3 Technologies Fueling the Gaming Industry in 2021

Gaming is a hugely influential industry, with the technology developed to power cutting edge entertainment experiences often being used in other sectors for entirely different yet no less exciting purposes.

For that reason, it makes sense for entrepreneurs and business leaders to pay attention to the developments being made in gaming. Here is a look at just a handful of the most impactful, on-trend tech solutions that are catalyzing innovation in the gaming space at the moment.

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5G

The fifth generation of mobile networking is being rolled out in many places around the world at the moment, and a slew of compatible devices boasting incredibly fast mobile connectivity are rolling out to consumers to take advantage of this.

From a gaming perspective, the benefits of 5G are significant. Not only will quicker network access provide a better experience when enjoying everything from hair trigger shooters to online roulette, but it could also usher in an era in which game streaming is viable on portable devices without the need for Wi-Fi.

The emergence of cloud-powered game streaming services like Google Stadia in the past few years has opened up the possibility of escaping the issues of hardware obsolescence altogether. Now with 5G available, gamers can enjoy the best graphics on even the most basic smartphone or tablet.

Offloading workloads from local devices to the cloud is something which businesses are doing in greater numbers, and 5G holds similarly exciting potential in this context.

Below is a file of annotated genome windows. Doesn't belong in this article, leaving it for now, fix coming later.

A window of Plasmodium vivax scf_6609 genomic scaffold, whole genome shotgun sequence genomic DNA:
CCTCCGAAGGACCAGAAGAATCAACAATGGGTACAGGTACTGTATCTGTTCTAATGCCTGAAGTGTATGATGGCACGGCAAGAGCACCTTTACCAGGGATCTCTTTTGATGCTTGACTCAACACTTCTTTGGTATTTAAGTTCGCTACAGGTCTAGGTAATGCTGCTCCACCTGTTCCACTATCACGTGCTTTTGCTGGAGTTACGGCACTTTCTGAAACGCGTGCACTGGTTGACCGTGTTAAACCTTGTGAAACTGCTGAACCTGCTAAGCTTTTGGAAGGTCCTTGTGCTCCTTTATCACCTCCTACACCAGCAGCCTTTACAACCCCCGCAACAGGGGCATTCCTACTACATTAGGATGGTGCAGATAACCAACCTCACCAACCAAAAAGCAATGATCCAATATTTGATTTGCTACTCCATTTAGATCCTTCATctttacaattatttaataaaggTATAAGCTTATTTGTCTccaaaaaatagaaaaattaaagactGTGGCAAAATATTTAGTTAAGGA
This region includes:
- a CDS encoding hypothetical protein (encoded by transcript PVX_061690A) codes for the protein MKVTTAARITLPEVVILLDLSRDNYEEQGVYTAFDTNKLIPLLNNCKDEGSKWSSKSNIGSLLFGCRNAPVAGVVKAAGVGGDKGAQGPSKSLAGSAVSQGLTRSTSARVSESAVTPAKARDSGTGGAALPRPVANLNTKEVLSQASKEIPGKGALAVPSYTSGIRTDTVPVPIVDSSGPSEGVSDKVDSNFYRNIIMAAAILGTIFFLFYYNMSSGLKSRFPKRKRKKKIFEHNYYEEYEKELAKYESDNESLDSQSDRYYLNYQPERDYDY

Ray Tracing

Ray tracing is not a new technology, having been introduced to the consumer market by NVIDIA’s 20 series GPU line-up a couple of years ago. However, it is only just beginning to gain the support of developers in large enough volumes to make it a viable mainstream concern, spurred on by the fact that both the Xbox Series X and PlayStation 5 consoles are ray tracing-capable.

While there are various variations of ray tracing tech, the overarching theme is that it can be used to calculate light rays in a realistic way, rather than relying on older tricks like screen space reflections to give the impression of believable real-time lighting.

The upshot is that games like Cyberpunk 2077 and Watchdogs: Legion are able to deliver visuals that look crisp, clean and are more importantly lit like they would be in the real world, rather than having a flat, baked-in feel to them.

Ray tracing should have implications beyond gaming, with its applications in the creation of visual effects for movies and TV shows being the most interesting, catalyzing the production process and cutting costs of CGI while delivering better results at the same time.

VR & AR

Virtual reality and augmented reality have been consumer-accessible for some time, although it is still arguable that outside of a few small exceptions, they remain a niche concern.

This could change in 2021, as the horsepower of the new console generation, in combination with falling production prices for higher end headset hardware, may create the ideal circumstances for a richer and more rewarding implementation of these technologies that will get players and developers alike onboard in larger numbers.

Oculus remains a frontrunner in terms of bringing VR to as many people as possible, with its headsets getting lighter and more convenient to use, while also bumping up the quality of the experience.

Meanwhile AR is a technology that is perhaps more interesting from a business perspective, given its use in everything from auto maintenance to surgery.

Again, the investment in tech for gaming is having benefits in other industries, and as 2021 moves on, more of these links will be revealed.